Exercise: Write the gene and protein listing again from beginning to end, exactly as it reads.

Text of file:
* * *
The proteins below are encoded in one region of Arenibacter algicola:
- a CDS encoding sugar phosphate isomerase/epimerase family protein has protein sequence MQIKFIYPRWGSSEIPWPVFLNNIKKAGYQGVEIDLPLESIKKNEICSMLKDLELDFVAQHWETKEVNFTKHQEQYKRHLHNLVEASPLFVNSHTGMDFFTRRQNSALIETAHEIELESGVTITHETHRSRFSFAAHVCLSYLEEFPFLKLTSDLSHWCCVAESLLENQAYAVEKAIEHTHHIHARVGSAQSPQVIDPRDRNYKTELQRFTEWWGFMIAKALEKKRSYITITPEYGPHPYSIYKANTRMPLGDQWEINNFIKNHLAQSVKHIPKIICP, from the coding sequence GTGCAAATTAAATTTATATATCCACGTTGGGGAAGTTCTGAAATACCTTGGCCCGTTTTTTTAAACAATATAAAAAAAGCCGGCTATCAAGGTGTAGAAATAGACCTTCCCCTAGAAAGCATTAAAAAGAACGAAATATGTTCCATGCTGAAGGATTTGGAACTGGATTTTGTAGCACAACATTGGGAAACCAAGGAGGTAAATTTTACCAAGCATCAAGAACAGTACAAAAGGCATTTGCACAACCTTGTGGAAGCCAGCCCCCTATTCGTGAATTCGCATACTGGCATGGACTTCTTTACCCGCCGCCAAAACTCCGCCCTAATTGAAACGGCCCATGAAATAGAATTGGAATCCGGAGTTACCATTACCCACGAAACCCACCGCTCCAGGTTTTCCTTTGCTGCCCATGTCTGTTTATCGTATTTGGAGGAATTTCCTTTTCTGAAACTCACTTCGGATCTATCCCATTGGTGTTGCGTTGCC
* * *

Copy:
The proteins below are encoded in one region of Arenibacter algicola:
- a CDS encoding sugar phosphate isomerase/epimerase family protein has protein sequence MQIKFIYPRWGSSEIPWPVFLNNIKKAGYQGVEIDLPLESIKKNEICSMLKDLELDFVAQHWETKEVNFTKHQEQYKRHLHNLVEASPLFVNSHTGMDFFTRRQNSALIETAHEIELESGVTITHETHRSRFSFAAHVCLSYLEEFPFLKLTSDLSHWCCVAESLLENQAYAVEKAIEHTHHIHARVGSAQSPQVIDPRDRNYKTELQRFTEWWGFMIAKALEKKRSYITITPEYGPHPYSIYKANTRMPLGDQWEINNFIKNHLAQSVKHIPKIICP, from the coding sequence GTGCAAATTAAATTTATATATCCACGTTGGGGAAGTTCTGAAATACCTTGGCCCGTTTTTTTAAACAATATAAAAAAAGCCGGCTATCAAGGTGTAGAAATAGACCTTCCCCTAGAAAGCATTAAAAAGAACGAAATATGTTCCATGCTGAAGGATTTGGAACTGGATTTTGTAGCACAACATTGGGAAACCAAGGAGGTAAATTTTACCAAGCATCAAGAACAGTACAAAAGGCATTTGCACAACCTTGTGGAAGCCAGCCCCCTATTCGTGAATTCGCATACTGGCATGGACTTCTTTACCCGCCGCCAAAACTCCGCCCTAATTGAAACGGCCCATGAAATAGAATTGGAATCCGGAGTTACCATTACCCACGAAACCCACCGCTCCAGGTTTTCCTTTGCTGCCCATGTCTGTTTATCGTATTTGGAGGAATTTCCTTTTCTGAAACTCACTTCGGATCTATCCCATTGGTGTTGCGTTGCC